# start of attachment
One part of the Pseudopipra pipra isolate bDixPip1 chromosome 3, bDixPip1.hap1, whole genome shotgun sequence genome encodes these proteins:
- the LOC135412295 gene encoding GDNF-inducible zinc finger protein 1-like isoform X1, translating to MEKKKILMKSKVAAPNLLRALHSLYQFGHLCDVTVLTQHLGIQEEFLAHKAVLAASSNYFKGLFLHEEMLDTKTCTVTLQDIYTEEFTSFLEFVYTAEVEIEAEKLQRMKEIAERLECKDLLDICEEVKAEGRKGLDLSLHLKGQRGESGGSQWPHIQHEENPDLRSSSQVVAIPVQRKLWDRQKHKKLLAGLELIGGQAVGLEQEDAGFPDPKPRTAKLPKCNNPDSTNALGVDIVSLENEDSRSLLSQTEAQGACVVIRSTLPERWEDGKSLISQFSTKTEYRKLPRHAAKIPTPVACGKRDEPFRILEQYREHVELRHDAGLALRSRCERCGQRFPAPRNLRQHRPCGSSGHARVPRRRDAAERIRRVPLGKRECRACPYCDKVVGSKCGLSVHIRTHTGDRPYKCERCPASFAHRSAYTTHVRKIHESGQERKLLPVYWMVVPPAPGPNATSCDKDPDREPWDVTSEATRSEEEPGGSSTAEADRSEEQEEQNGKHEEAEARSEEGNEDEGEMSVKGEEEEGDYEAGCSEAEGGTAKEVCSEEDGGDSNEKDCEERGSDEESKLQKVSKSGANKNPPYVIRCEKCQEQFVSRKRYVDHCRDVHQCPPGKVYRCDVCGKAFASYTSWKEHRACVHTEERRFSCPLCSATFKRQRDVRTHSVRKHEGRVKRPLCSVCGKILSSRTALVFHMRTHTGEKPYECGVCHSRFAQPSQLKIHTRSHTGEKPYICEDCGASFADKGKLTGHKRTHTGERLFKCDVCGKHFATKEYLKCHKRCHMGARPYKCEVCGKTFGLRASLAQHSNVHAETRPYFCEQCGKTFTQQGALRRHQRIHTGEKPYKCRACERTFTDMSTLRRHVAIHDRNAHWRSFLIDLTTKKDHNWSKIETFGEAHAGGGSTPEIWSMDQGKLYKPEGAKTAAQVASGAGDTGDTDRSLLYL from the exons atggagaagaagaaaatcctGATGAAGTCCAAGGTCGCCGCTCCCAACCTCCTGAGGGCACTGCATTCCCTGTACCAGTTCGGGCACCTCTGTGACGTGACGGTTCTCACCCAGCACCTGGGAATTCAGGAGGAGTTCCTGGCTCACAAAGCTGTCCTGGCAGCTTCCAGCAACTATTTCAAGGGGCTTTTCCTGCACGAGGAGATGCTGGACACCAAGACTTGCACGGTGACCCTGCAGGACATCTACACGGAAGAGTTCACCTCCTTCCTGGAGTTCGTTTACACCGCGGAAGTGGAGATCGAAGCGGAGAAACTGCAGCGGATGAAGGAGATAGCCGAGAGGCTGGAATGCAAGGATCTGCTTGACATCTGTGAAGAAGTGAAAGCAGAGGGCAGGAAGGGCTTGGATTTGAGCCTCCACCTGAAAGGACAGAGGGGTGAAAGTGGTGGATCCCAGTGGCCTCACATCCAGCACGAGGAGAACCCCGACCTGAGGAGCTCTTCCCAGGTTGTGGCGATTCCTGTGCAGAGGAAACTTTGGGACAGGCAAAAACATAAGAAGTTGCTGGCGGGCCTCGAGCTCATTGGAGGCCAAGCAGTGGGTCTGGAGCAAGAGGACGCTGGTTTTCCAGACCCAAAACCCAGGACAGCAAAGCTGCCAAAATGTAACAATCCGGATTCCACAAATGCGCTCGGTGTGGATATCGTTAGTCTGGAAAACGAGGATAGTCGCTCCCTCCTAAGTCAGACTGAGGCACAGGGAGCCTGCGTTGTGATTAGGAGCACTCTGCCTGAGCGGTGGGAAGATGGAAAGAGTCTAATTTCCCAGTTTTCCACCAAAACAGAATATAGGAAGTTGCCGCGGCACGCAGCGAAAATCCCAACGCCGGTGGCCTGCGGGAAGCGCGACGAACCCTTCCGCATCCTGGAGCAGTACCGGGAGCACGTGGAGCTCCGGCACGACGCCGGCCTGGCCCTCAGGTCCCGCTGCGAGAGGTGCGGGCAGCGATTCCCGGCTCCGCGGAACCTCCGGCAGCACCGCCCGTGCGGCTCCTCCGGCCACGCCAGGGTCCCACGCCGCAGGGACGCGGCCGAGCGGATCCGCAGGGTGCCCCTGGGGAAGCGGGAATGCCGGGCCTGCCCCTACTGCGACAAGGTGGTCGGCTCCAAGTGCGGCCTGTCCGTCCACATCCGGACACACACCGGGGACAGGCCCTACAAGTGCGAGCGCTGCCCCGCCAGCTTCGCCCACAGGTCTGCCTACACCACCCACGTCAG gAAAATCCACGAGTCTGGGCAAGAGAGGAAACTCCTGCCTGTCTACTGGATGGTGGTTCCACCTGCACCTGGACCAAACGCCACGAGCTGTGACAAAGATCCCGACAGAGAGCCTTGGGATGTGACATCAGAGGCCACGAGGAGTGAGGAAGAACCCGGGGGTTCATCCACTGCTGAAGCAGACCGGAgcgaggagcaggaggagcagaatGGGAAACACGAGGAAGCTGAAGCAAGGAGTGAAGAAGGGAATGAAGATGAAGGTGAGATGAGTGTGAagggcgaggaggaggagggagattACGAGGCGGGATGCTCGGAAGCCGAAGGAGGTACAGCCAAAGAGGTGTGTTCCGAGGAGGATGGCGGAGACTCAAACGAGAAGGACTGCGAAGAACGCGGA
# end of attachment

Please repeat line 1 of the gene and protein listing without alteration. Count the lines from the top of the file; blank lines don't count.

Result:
One part of the Pseudopipra pipra isolate bDixPip1 chromosome 3, bDixPip1.hap1, whole genome shotgun sequence genome encodes these proteins: